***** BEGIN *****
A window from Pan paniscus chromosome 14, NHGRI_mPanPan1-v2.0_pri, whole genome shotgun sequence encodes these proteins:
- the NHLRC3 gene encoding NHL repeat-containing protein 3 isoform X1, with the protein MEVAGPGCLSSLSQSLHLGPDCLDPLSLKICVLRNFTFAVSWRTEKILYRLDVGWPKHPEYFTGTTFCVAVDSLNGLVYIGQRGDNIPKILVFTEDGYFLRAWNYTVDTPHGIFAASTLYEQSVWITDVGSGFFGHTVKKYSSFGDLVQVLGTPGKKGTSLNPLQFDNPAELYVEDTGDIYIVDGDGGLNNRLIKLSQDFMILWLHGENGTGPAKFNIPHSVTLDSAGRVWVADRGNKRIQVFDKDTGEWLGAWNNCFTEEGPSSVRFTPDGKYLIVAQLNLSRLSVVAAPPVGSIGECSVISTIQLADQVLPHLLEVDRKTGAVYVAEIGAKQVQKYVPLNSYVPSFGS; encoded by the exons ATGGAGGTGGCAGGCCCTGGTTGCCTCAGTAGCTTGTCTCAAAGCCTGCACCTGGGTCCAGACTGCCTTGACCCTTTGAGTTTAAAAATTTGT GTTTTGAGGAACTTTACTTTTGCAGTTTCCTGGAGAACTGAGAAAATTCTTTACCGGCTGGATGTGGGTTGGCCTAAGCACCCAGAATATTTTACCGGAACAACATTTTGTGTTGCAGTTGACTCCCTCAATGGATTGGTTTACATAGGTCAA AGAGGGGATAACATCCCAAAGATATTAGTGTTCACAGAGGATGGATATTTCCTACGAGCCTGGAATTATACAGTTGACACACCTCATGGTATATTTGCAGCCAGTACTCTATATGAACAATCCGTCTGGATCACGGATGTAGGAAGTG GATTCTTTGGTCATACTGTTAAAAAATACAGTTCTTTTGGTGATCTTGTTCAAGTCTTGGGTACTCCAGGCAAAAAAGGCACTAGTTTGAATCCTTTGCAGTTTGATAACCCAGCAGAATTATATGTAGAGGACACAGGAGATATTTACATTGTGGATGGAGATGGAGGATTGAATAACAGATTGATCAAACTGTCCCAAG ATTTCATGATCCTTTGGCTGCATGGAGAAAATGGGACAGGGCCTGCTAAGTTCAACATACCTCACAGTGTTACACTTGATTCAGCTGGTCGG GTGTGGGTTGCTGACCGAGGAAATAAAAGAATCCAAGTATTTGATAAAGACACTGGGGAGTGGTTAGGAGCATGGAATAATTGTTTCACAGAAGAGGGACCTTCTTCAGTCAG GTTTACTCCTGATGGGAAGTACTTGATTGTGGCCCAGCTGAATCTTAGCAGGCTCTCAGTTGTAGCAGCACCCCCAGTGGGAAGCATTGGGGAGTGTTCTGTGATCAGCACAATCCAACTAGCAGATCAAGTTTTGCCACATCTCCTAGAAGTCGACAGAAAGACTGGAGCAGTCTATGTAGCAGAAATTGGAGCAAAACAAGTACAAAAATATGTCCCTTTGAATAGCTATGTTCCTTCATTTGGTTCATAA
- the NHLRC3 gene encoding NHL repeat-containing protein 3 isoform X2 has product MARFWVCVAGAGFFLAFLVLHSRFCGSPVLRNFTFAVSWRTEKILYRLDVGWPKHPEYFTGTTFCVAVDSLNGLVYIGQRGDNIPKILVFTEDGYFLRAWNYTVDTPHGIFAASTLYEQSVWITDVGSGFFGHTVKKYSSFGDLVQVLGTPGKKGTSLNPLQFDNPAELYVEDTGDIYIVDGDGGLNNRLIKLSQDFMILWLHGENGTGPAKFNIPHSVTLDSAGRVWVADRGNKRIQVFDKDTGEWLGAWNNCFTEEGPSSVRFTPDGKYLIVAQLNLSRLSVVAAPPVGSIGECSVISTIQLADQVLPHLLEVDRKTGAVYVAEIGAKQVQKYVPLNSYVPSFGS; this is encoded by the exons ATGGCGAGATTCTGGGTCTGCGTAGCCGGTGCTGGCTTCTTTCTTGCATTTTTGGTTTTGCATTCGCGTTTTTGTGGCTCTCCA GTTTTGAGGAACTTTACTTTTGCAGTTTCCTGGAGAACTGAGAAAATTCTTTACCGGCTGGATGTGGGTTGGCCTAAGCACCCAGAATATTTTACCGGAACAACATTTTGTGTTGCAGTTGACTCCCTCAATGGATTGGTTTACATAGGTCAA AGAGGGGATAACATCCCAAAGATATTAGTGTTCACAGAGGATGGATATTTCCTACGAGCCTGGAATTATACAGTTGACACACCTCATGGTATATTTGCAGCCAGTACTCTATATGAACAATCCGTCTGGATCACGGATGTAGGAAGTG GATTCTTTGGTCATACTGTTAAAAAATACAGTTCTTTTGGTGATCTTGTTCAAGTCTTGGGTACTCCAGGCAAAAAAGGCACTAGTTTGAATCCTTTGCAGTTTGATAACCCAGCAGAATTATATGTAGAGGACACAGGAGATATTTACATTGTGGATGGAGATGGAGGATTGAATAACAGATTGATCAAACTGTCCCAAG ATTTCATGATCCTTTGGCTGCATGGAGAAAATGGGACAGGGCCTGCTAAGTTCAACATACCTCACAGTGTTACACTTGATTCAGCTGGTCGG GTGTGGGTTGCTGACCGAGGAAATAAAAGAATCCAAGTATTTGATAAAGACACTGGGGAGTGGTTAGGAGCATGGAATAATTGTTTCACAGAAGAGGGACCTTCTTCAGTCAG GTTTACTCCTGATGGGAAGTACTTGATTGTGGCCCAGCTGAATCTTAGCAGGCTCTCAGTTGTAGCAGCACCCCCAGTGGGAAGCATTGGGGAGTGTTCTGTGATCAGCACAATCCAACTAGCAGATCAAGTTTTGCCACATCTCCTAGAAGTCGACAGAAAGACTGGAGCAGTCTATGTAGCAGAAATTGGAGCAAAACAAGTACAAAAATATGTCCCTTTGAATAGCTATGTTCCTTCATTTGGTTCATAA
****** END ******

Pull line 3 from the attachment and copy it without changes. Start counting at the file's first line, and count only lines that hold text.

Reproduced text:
- the NHLRC3 gene encoding NHL repeat-containing protein 3 isoform X2 has product MARFWVCVAGAGFFLAFLVLHSRFCGSPVLRNFTFAVSWRTEKILYRLDVGWPKHPEYFTGTTFCVAVDSLNGLVYIGQRGDNIPKILVFTEDGYFLRAWNYTVDTPHGIFAASTLYEQSVWITDVGSGFFGHTVKKYSSFGDLVQVLGTPGKKGTSLNPLQFDNPAELYVEDTGDIYIVDGDGGLNNRLIKLSQDFMILWLHGENGTGPAKFNIPHSVTLDSAGRVWVADRGNKRIQVFDKDTGEWLGAWNNCFTEEGPSSVRFTPDGKYLIVAQLNLSRLSVVAAPPVGSIGECSVISTIQLADQVLPHLLEVDRKTGAVYVAEIGAKQVQKYVPLNSYVPSFGS; this is encoded by the exons ATGGCGAGATTCTGGGTCTGCGTAGCCGGTGCTGGCTTCTTTCTTGCATTTTTGGTTTTGCATTCGCGTTTTTGTGGCTCTCCA GTTTTGAGGAACTTTACTTTTGCAGTTTCCTGGAGAACTGAGAAAATTCTTTACCGGCTGGATGTGGGTTGGCCTAAGCACCCAGAATATTTTACCGGAACAACATTTTGTGTTGCAGTTGACTCCCTCAATGGATTGGTTTACATAGGTCAA AGAGGGGATAACATCCCAAAGATATTAGTGTTCACAGAGGATGGATATTTCCTACGAGCCTGGAATTATACAGTTGACACACCTCATGGTATATTTGCAGCCAGTACTCTATATGAACAATCCGTCTGGATCACGGATGTAGGAAGTG GATTCTTTGGTCATACTGTTAAAAAATACAGTTCTTTTGGTGATCTTGTTCAAGTCTTGGGTACTCCAGGCAAAAAAGGCACTAGTTTGAATCCTTTGCAGTTTGATAACCCAGCAGAATTATATGTAGAGGACACAGGAGATATTTACATTGTGGATGGAGATGGAGGATTGAATAACAGATTGATCAAACTGTCCCAAG ATTTCATGATCCTTTGGCTGCATGGAGAAAATGGGACAGGGCCTGCTAAGTTCAACATACCTCACAGTGTTACACTTGATTCAGCTGGTCGG GTGTGGGTTGCTGACCGAGGAAATAAAAGAATCCAAGTATTTGATAAAGACACTGGGGAGTGGTTAGGAGCATGGAATAATTGTTTCACAGAAGAGGGACCTTCTTCAGTCAG GTTTACTCCTGATGGGAAGTACTTGATTGTGGCCCAGCTGAATCTTAGCAGGCTCTCAGTTGTAGCAGCACCCCCAGTGGGAAGCATTGGGGAGTGTTCTGTGATCAGCACAATCCAACTAGCAGATCAAGTTTTGCCACATCTCCTAGAAGTCGACAGAAAGACTGGAGCAGTCTATGTAGCAGAAATTGGAGCAAAACAAGTACAAAAATATGTCCCTTTGAATAGCTATGTTCCTTCATTTGGTTCATAA